Print Your Bankruptcy Forms
When you feel as though your Clam-Gulch bankruptcy forms are in final form, you can print them and file them with the Court. You will need to print two copies of the forms. One copy will be filed with the Court. The other should be retained for your records. It’s recommended that you print one copy, sign it, and then make a copy of it. The original should always be filed with the Court. Also remember that the forms should be printed one-sided only. If you don’t have a printer at home, consider printing at a friend or relative’s house. If that is not an option, consider using a library, if possible, or a Kinkos or Staples.
Go to Court to File Your Forms
At this stage, you are ready to go to Court and file your forms. Filing your forms and paying the filing fee makes your case official and gets it onto the Court’s docket. It will be assigned a court representative called a Trustee to oversee your case. You will file your Clam-Gulch bankruptcy at the Court located at 605 W. 4th Ave, Suite 138 in Anchorage. We realize that this is a three hour drive! So, the easiest way to file your bankruptcy forms is to mail them to the bankruptcy court at the address below:
US Bankruptcy Court
District of Alaska
605 W. 4th Ave, Suite 138
Anchorage, AK 99501
Consider mailing your forms so that you may track their mailing status. You can send them via the U.S. Postal Service, return receipt requested or via Fedex or UPS with tracking.
Mail Documents to Your Trustee
Upon filing your Clam-Gulch bankruptcy with the Court, you will be required to send your financial documents to the Trustee. The Trustee is entitled to receive your pay stubs, and tax returns. The purpose of sending these forms to the Trustee is to protect the bankruptcy system from fraud and find out whether you have any unprotected property the Trustee can sell on behalf of your creditors. The Trustee’s job is to review the financial documents you send and compare them with your bankruptcy forms, verifying their accuracy. You should submit these forms at least ten days before your 341 meeting to give the Trustee enough time to review everything.
Take Bankruptcy Course 2
The second debtor education course you have to take is the financial management course. This U.S. Trustee approved course is given online or over the telephone. There is no live option for this course in Alaska. The financial management course lasts approximately one hour and is designed to give you the tools you need to maintain healthy financial habits after your Clam-Gulch bankruptcy. Once you have completed the course, you will receive a certificate of completion either in the mail or via email. You will file this certificate with the Court. Filing your certificate with the Court will ensure that the Court knows that you’ve complied with this requirement and are ready to have your discharge entered when the time comes.
Attend Your 341 Meeting
Your 341 meeting, also known as the meeting of creditors, is typically the only Court appearance you will have in your Clam-Gulch bankruptcy case. The purpose of the 341 meeting is to allow the Trustee, as well as your creditors, the opportunity to question you about your debts and the information you provided in your bankruptcy forms. Typically, creditors don’t show up to the 341 meeting, but, they have the right to do so. The 341 meeting takes place in the same courthouse you filed your bankruptcy forms at. Remember, that you will not be allowed to enter the building without identification and that electronic devices are prohibited. You should also bring your picture ID and original social security card as a means of identification at your meeting.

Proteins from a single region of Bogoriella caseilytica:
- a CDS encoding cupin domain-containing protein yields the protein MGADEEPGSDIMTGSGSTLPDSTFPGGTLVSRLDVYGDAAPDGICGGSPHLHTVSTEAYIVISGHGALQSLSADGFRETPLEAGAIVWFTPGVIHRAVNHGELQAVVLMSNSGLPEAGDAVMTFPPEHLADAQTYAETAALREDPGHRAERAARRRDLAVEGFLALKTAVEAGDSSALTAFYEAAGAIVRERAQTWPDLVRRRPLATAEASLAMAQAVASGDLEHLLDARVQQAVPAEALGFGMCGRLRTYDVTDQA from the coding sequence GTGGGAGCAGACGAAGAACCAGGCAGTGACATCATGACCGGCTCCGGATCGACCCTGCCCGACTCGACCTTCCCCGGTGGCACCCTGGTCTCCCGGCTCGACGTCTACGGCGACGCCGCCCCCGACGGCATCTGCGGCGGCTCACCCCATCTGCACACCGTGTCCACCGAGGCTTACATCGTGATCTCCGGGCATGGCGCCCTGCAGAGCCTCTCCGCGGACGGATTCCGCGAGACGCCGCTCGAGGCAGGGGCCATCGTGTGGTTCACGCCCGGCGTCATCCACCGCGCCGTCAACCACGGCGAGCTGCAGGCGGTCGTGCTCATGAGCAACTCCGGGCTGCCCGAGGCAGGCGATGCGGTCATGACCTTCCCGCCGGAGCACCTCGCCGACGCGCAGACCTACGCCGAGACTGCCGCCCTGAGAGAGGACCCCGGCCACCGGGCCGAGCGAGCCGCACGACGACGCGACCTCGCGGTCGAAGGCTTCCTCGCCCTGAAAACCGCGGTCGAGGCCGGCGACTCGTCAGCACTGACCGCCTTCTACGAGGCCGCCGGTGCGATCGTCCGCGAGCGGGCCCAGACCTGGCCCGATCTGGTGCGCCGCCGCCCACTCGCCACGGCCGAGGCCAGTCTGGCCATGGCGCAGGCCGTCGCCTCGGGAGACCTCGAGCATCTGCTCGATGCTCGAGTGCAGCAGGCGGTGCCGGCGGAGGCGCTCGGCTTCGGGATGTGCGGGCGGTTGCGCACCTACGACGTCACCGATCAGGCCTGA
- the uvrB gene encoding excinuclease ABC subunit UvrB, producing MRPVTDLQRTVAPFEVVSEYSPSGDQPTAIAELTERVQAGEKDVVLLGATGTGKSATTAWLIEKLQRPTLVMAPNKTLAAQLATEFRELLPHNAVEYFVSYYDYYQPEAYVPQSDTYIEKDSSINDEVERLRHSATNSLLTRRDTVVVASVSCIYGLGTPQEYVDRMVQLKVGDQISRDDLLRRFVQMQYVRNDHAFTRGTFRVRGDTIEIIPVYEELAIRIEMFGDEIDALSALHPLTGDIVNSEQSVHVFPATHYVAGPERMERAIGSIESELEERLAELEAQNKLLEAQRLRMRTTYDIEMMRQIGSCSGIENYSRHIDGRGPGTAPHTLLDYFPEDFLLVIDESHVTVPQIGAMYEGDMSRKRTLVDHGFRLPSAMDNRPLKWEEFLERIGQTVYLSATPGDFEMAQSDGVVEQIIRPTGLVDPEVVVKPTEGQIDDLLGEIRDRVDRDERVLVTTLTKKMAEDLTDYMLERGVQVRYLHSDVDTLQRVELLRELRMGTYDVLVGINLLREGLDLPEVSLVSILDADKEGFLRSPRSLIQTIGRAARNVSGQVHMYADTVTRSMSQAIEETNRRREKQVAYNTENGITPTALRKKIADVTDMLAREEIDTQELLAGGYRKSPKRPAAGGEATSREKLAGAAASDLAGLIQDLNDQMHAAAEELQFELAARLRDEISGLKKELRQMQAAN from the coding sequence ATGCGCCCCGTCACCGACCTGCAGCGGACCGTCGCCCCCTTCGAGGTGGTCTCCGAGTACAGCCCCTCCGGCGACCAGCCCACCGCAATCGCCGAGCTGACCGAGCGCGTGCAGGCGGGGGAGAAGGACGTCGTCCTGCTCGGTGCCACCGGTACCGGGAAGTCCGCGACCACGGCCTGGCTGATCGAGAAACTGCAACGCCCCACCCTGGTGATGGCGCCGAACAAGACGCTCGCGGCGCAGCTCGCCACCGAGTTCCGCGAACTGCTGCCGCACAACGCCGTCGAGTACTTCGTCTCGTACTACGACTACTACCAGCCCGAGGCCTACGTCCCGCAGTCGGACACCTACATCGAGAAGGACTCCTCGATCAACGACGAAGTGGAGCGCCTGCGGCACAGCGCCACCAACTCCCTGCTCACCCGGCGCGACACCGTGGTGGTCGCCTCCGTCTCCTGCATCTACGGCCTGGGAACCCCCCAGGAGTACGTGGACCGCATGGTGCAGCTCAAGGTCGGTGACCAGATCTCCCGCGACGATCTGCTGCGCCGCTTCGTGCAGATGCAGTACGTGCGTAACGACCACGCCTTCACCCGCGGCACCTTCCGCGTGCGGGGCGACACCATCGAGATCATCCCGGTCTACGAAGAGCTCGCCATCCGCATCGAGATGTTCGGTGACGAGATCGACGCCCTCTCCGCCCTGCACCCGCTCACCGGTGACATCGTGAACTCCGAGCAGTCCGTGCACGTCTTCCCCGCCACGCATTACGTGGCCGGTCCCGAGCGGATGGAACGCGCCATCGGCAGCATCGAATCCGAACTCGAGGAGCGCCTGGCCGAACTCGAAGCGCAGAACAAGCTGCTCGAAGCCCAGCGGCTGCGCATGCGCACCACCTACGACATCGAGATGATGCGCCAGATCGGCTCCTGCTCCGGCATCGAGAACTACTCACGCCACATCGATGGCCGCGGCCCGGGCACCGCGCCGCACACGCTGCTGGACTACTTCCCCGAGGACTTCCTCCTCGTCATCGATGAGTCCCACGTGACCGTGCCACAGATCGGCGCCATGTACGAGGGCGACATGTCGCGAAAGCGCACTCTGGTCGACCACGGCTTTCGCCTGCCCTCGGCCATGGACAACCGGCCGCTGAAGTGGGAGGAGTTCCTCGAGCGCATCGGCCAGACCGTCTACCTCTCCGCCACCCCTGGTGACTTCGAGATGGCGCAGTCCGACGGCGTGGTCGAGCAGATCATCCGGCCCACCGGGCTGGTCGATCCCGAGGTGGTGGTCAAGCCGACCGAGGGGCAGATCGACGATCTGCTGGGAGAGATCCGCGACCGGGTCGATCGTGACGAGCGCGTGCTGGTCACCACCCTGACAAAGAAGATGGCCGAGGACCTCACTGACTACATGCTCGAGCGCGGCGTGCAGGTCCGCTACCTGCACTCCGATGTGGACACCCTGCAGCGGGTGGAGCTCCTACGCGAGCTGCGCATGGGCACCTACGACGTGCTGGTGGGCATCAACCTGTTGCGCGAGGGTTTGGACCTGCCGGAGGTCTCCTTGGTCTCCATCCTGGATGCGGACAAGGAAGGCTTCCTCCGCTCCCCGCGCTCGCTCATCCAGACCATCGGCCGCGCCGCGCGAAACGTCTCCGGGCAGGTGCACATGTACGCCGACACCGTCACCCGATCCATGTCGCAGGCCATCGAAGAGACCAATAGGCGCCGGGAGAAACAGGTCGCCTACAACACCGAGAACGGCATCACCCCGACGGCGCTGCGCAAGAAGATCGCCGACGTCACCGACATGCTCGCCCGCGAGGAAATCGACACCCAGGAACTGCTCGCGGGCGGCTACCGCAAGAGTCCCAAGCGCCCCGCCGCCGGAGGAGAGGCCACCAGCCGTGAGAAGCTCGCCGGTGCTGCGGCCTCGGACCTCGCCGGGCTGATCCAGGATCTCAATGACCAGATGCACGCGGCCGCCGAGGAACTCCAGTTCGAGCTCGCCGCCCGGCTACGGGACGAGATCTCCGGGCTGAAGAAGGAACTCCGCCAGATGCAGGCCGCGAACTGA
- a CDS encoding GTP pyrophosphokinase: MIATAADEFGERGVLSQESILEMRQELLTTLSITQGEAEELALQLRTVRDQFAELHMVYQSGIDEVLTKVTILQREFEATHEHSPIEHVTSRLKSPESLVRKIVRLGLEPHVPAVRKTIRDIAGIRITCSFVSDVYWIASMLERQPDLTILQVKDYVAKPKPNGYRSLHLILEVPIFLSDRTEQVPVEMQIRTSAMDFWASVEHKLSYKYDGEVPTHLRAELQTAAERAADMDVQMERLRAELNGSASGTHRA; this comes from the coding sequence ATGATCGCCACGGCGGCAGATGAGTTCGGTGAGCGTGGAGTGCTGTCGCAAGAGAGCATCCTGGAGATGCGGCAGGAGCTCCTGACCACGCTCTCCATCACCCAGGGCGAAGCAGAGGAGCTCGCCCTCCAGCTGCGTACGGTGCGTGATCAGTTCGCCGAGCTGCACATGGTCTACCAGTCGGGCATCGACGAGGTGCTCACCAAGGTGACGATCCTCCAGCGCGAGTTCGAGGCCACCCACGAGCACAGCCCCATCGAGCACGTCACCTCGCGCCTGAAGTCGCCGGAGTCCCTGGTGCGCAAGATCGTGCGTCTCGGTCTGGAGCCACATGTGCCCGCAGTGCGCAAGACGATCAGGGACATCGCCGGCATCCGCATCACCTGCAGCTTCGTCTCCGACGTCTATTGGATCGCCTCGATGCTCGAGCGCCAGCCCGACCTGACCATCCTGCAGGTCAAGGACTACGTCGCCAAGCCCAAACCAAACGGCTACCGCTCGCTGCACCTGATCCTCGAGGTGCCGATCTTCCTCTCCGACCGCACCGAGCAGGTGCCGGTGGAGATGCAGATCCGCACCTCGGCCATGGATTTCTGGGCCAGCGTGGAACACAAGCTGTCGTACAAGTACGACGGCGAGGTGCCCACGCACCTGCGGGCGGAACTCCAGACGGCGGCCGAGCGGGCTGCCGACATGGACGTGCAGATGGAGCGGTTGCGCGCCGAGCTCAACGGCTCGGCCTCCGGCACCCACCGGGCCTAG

Dealing with Your Car
Dealing with your car during your Clam-Gulch bankruptcy may be the most important thing you do. Aside from our homes, our cars are our most prized and often necessary asset. If you own your car, you will need to consider the applicable state or federal exemptions to protect it. You will need to know the value of your car and which exemptions would provide it optimal protection. Exemptions are discussed at the end of this guide. You may also consider reaffirmation or redemption if you have a loan on your car. When you reaffirm your car loan, you continue making payments (even during your bankruptcy) with the condition that if you don’t make payments, the lender will repossess the car and can sue you for any balance left owing on the loan after the car is sold at auction. If you default, you’ll still be responsible for paying the loan even after your Alaska bankruptcy case is done. When you redeem your car, you buy it out for its current value and discharge the rest.
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Alaska Bankruptcy Means Test, Bankruptcy Forms, and Exemptions for Clam-Gulch
Alaska Means Test
The Alaska bankruptcy Means Test measures your income versus your debt versus your expenses. This measurement determines whether or not you can pay back your debts over time, all things considered. The purpose of this test is to protect the Clam-Gulch bankruptcy system from fraud by preventing people who have enough money to pay at least some for their debts from filing Chapter 7 bankruptcy.
Median Income Levels for Alaska
Alaska Median Income Standards for Means Test for Cases Filed On or After May 1, 2020
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Poverty Levels for Alaska
Alaska Fee Waiver Eligibility for Cases Filed On or After May 1, 2020
Eligible for fee waiver when under 150% the poverty level.
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Alaska Bankruptcy Forms
Filling out the Alaska bankruptcy forms is easier now than ever. All the forms are available for free on the Court’s website in fillable pdf format. Take your time, be inclusive, and review your Clam-Gulch bankruptcy forms before you file them with the Court.
Alaska is one of the few states that subscribes to both federal and state exemptions. That means, you can pick either set of exemptions (but not both) to protect your property. Typically, federal bankruptcy exemptions are more generous when it comes to the protections they afford to your home and car. Planning on which Alaska bankruptcy exemptions apply to you will be an important factor when filing bankruptcy in Clam-Gulch.